Determinism, Responsibility and Free Will
"If we affirm one single moment, we thus affirm not only ourselves but all existence. For nothing is self-sufficient, neither in us ourselves nor in things; and if our soul has trembled with happiness and sounded like a harp string just once, all eternity was needed to produce this one event—and in this single moment of affirmation all eternity was called good, redeemed, justified, and affirmed." (Friedrich Nietzsche, The Will to Power, 1880s)
Is determinism true, and if so, what does it mean for free will and responsibility? The answer is that there is a kind of freedom that does allow for the concepts of free will and responsibility to be retained, even though determinism is largely true. It might therefore be better to emphasize the word "will" rather than the word "free" in the concept of free will to point to voluntarity, rather than causality.
The deterministic philosophy of mind consists in a certain realistic view of the nature of mental events. A mental event and a simultaneous neural event constitute what can be called a psychoneural pair. Such a pair is a single effect of antecedents and a cause of subsequent events.
The deterministic hypothesis, simply stated, is that each psychoneural pair is the effect of a causal sequence whose initial elements were of two kinds. These were either neural or other bodily elements just prior to the very first mental event in the existence of the individual in question, whenever that was, or they were environmental elements then and thereafter.
Determinism conflicts with a number of traditional views of the mind which may be described as asserting Free Will. They attempt a fundamentally different account of the explanation of mental events, or such mental events as decisions. The governing aim of these views is to give an account of an individual's decisions such that she can in a certain strong way be held morally responsible for them. Thus it is said of an individual's decision at a time that she could have decided otherwise than she did, given all things as they then were, and given all of the past as it was.
It is no longer the case that these traditional views can ignore the brain and neuroscience, but they take account of it in a particular way. At this point, the best of them would make use of a certain common interpretation of Quantum Theory, thereby drawing the conclusion that the mentioned neural events are made probable but not necessitated by antecedent events. One big problem of such views, is that about the best that has ever been said, is that "I stand to my decision in such a way that I could have made a different decision given things as they are and have been."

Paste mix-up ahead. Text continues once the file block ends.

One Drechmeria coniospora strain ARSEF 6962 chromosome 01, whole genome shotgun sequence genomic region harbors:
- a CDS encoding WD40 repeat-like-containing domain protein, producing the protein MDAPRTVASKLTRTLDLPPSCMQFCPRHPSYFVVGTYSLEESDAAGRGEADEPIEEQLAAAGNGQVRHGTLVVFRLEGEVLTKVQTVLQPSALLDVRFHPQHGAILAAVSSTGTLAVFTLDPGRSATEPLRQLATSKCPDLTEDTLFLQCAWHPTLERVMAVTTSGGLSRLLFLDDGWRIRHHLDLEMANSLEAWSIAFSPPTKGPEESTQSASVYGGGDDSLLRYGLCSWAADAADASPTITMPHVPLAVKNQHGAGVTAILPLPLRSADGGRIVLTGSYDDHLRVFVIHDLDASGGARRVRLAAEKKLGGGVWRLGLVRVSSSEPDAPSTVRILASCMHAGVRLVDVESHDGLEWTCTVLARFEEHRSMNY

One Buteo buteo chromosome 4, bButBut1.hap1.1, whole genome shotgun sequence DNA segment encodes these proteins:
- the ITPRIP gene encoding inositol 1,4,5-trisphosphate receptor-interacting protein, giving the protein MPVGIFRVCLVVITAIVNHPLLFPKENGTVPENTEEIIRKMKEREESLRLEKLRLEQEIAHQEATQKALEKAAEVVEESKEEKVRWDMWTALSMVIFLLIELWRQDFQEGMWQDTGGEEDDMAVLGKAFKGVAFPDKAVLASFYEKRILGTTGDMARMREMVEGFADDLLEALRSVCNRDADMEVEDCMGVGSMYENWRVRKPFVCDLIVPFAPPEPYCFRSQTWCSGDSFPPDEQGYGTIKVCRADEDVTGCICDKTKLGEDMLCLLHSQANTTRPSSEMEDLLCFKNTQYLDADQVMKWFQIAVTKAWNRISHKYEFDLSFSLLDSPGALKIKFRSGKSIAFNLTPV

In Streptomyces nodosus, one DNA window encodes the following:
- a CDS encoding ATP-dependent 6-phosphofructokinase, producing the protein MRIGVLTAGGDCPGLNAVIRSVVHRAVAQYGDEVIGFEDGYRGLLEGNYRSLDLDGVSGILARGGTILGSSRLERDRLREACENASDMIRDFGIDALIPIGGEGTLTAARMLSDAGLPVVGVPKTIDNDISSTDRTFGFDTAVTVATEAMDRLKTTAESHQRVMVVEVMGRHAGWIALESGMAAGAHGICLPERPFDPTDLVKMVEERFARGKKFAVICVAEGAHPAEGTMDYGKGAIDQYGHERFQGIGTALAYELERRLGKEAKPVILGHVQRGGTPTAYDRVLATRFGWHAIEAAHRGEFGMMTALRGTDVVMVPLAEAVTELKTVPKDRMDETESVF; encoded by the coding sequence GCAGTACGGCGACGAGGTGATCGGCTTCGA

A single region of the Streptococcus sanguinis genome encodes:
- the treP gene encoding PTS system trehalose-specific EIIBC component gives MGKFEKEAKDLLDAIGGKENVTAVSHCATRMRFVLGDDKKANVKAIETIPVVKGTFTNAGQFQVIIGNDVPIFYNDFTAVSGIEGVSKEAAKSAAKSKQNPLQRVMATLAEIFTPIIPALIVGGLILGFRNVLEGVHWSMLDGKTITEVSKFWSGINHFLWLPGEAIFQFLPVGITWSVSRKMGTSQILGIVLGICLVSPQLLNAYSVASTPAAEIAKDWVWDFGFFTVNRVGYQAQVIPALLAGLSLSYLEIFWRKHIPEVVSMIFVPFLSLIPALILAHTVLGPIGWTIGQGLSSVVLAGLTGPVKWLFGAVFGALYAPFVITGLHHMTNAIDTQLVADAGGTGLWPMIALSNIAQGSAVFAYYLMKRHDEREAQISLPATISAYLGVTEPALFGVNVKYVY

There has often been discussion of the consequences of such a determinism for morality. If such a determinism is true, what follows for morality? Moral responsibility for an action does indeed presuppose that the action was freely chosen, but an action can be freely chosen even if determinism is true -- freedom and determinism are logically compatible.
This is so, since freedom consists in voluntariness. The central idea is that a voluntary choice is one that is according to the desires and the nature of the individual, which is to say not forced upon her by something external, notably other persons or a constraining environment.
The opposite is the idea that if determinism is true, none of us can be held morally responsible for our actions, or be credited with responsibility for them. That is because moral responsibility for an action presupposes that the action was freely chosen, but free not only in being voluntary.
Determinism has consequences for moral feelings or attitudes and for what we do as a result of holding persons responsible. Punishment is central here, but far from the only such fact. Also, determinism has consequences with respect to our claims to knowledge, our confidence of laying hold on truth.
What it comes to is that determinism neither wrecks moral responsibility nor leaves it untouched. We must give something up but we can keep something. Further, what we can keep is worth having. I remain capable of moral credit for my actions. I can have a kind of moral credit which has to do with wholly human or exemplary desires and intentions.
We are capable of two sorts of attitude, and thus we may respond to determinism with dismay or intransigence. But we can also attempt to respond in another way. We can attempt to change our feelings. We can see what we must give up, and what we can keep, and the value of what we can keep.
(Source: Professor Ted Honderich, 2015)